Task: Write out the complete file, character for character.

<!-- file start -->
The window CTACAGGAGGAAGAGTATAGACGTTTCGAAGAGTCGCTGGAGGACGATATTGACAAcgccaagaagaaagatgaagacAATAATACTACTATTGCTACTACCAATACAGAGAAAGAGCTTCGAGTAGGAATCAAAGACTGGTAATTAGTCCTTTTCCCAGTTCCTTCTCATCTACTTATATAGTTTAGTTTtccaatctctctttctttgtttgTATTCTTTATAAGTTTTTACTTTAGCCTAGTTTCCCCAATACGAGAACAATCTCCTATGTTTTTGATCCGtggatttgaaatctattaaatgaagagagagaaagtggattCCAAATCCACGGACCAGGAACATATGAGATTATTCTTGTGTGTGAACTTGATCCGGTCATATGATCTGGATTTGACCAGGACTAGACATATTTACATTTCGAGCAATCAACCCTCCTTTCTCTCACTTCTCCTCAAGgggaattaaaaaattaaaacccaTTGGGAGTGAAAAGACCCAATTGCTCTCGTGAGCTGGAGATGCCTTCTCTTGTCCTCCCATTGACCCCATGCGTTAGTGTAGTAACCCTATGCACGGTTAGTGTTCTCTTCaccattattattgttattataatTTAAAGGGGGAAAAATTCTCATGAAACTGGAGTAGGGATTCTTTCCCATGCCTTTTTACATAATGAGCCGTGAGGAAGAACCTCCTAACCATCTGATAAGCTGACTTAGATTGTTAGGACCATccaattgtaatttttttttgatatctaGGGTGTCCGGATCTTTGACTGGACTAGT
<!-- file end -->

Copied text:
The window CTACAGGAGGAAGAGTATAGACGTTTCGAAGAGTCGCTGGAGGACGATATTGACAAcgccaagaagaaagatgaagacAATAATACTACTATTGCTACTACCAATACAGAGAAAGAGCTTCGAGTAGGAATCAAAGACTGGTAATTAGTCCTTTTCCCAGTTCCTTCTCATCTACTTATATAGTTTAGTTTtccaatctctctttctttgtttgTATTCTTTATAAGTTTTTACTTTAGCCTAGTTTCCCCAATACGAGAACAATCTCCTATGTTTTTGATCCGtggatttgaaatctattaaatgaagagagagaaagtggattCCAAATCCACGGACCAGGAACATATGAGATTATTCTTGTGTGTGAACTTGATCCGGTCATATGATCTGGATTTGACCAGGACTAGACATATTTACATTTCGAGCAATCAACCCTCCTTTCTCTCACTTCTCCTCAAGgggaattaaaaaattaaaacccaTTGGGAGTGAAAAGACCCAATTGCTCTCGTGAGCTGGAGATGCCTTCTCTTGTCCTCCCATTGACCCCATGCGTTAGTGTAGTAACCCTATGCACGGTTAGTGTTCTCTTCaccattattattgttattataatTTAAAGGGGGAAAAATTCTCATGAAACTGGAGTAGGGATTCTTTCCCATGCCTTTTTACATAATGAGCCGTGAGGAAGAACCTCCTAACCATCTGATAAGCTGACTTAGATTGTTAGGACCATccaattgtaatttttttttgatatctaGGGTGTCCGGATCTTTGACTGGACTAGT